Hot and arid areas need more portable water and air conditioning. Similarly, solar thermal intensity is greater at these locations, especially during the summer. Hence the proposed plant is powered by a solar source to match the demand and supply. Solar thermal energy can be used for thermal desalination and air conditioning. Humidification-dehumidification (HDH) desalination is a simple and cost effective solution to convert the saline water into desalinated water. In the proposed idea, the desalination yield has been augmented with two levels HDH desalination integrated with a cooling plant. Dr. Tangellapalli Srinivas, Principal Investigator and Professor, CO2 Research and Green Technologies Centre, School of Mechanical Engineering, VIT University, Vellore a received project grant (Grant No. 22(0627)/13/EMR-II dated 26.02.2013) from Council of Scientific and Industrial Research (CSIR), New Delhi, India for development and demonstration of the proposed plant at VIT University, Vellore. Dr.R.Natarajan is the co-investigator in this project. Prof. C. Chiranjeevi, Asst. Professor (Sr.) was awarded his Ph.D. for conducting research on this pilot plant erected at VIT University, Vellore. In two-stage desalination, the use of chilled water in the final dehumidifier favours the desalination output. To justify the merit of humidification-dehumidification (HDH) desalination with added cooling, the total yield (desalination + cooling) in dehumidification with normal water and chilled water are compared. Chilled water circulation in the last stage of two stage plant has been recommended after the comparative analysis.
The aforementioned desalination and cooling plant has been extended to a trigeneration plant by adding a power generation element. The tri-generation plant has high energy conversion efficiency with triple benefits from a single source. The sequence in the operations is air compression, heating of air with solar concentrating collector, expansion, heat recovery, first stage humidification and dehumidification and air conditioning. Solar operated vapor absorption refrigerator (VAR) and solar water heater (SWH) are selected for air cooling and heating humidification respectively. The role of turbine inlet temperature (TIT), compressor pressure ratio, humidifier efficiency, humidifier effectiveness, hot water temperature and distilled water temperature (by varying VAR evaporator temperature are idenfified as key process conditions to optimize the trigeneration outcomes.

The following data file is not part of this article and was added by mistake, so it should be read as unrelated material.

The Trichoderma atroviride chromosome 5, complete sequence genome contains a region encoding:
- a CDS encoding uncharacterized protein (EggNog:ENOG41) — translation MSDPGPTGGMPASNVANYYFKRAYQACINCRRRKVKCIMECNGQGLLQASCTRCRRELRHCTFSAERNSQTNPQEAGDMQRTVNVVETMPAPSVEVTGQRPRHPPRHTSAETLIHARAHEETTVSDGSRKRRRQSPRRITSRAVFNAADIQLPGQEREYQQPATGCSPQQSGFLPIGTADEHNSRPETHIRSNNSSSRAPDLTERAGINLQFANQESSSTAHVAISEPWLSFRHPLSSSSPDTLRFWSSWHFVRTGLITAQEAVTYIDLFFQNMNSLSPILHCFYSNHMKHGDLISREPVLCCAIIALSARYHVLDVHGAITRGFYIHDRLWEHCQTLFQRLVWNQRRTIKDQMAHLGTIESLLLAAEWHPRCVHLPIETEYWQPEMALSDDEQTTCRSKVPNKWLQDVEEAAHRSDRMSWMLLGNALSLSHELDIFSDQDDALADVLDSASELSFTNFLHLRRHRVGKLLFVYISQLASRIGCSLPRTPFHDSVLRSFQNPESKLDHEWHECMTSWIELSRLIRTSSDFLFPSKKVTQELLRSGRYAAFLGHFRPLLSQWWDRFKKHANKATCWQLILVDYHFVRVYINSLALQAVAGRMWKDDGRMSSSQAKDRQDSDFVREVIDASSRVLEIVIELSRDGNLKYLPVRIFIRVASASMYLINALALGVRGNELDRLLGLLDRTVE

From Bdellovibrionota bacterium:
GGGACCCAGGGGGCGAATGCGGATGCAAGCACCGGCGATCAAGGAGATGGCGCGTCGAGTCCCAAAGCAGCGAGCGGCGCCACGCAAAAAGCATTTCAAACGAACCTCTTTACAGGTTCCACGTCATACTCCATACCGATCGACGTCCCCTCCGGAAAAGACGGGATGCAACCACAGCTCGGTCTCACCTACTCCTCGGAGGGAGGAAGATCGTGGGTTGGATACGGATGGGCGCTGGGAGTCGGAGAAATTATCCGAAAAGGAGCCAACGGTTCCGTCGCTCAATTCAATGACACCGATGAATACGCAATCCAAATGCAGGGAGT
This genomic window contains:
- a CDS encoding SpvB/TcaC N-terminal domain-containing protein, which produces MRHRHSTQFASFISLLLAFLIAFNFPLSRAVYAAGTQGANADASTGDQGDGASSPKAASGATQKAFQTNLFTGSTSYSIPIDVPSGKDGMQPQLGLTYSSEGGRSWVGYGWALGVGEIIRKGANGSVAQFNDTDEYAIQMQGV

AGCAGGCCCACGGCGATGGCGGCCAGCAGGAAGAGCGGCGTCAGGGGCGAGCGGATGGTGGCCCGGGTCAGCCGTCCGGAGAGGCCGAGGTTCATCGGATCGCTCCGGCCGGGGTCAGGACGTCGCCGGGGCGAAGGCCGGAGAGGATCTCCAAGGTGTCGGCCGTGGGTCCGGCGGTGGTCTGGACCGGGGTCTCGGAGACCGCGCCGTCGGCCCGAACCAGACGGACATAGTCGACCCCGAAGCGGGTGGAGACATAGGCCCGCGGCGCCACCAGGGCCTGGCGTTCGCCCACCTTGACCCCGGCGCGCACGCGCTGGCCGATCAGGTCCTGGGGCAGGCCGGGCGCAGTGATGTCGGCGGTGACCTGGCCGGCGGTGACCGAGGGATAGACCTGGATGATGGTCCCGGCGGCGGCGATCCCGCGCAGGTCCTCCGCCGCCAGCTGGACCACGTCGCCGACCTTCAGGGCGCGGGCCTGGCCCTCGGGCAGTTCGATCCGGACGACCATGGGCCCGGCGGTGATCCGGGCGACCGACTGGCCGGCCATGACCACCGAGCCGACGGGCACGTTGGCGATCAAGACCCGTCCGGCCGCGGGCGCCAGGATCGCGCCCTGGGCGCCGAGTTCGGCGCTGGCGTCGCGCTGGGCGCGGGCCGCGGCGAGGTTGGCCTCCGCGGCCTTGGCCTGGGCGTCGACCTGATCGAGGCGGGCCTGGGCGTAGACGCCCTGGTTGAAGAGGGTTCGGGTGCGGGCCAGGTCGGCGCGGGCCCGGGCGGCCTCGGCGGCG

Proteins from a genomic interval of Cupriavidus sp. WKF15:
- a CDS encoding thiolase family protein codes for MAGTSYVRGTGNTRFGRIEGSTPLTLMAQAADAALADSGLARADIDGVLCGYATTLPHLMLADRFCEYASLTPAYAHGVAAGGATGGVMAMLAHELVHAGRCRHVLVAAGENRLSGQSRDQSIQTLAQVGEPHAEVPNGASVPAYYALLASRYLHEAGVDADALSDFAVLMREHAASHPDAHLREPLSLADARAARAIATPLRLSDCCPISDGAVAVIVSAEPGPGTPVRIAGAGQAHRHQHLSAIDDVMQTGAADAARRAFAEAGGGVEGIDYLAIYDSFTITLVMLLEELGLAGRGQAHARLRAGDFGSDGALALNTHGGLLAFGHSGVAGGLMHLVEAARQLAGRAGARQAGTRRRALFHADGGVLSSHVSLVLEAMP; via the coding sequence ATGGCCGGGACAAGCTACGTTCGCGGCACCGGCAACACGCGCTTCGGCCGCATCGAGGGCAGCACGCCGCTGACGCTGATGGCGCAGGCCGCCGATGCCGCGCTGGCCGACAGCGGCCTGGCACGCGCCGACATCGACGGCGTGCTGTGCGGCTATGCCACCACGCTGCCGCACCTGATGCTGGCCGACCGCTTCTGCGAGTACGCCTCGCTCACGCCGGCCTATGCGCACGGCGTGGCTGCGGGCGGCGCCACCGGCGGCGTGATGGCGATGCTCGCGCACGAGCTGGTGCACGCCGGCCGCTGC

A pilot scale Kalina power plant has been developed at the research centre with SERB funding. The work is focused on experimental study through the examination of the effect of the separator temperature which influences the source inlet temperature at a fixed degree of superheat and terminal temperature difference, strong solution concentration, turbine concentration and solar direct beam radiation on performance of the system to maximize the yield of power and efficiency.
A novel gravity based passive solar tracking mechanis; suitable to a linear solar concentrating collector has been conceptualized, developed, simulated, analyzed and tested experimentally. An attempt has been made to minimize the tracking load and error by controlling the dripping rate or filling rate of liquid in the gravity system. The identified key influencing design parameters in the proposed mechanism are sprocket wheel radius, spring stiffness and tracking radius. Large sprocket wheel, low stiff spring and small tracking radius minimizes the tracking loads. The recommended sprocket wheel radius and tracking wheel radius are 125 mm and 60 mm respectively. The simulation studies are validated with the experimental results. The practically obtained collector’s incidence angle is compared with the minimum required (theoretical) incidence and found a satisfactory match. The improvement in thermal efficiency of the collector with the proposed tracking mechanism has been highlighted by comparing the efficiency of intermittent tracking collector.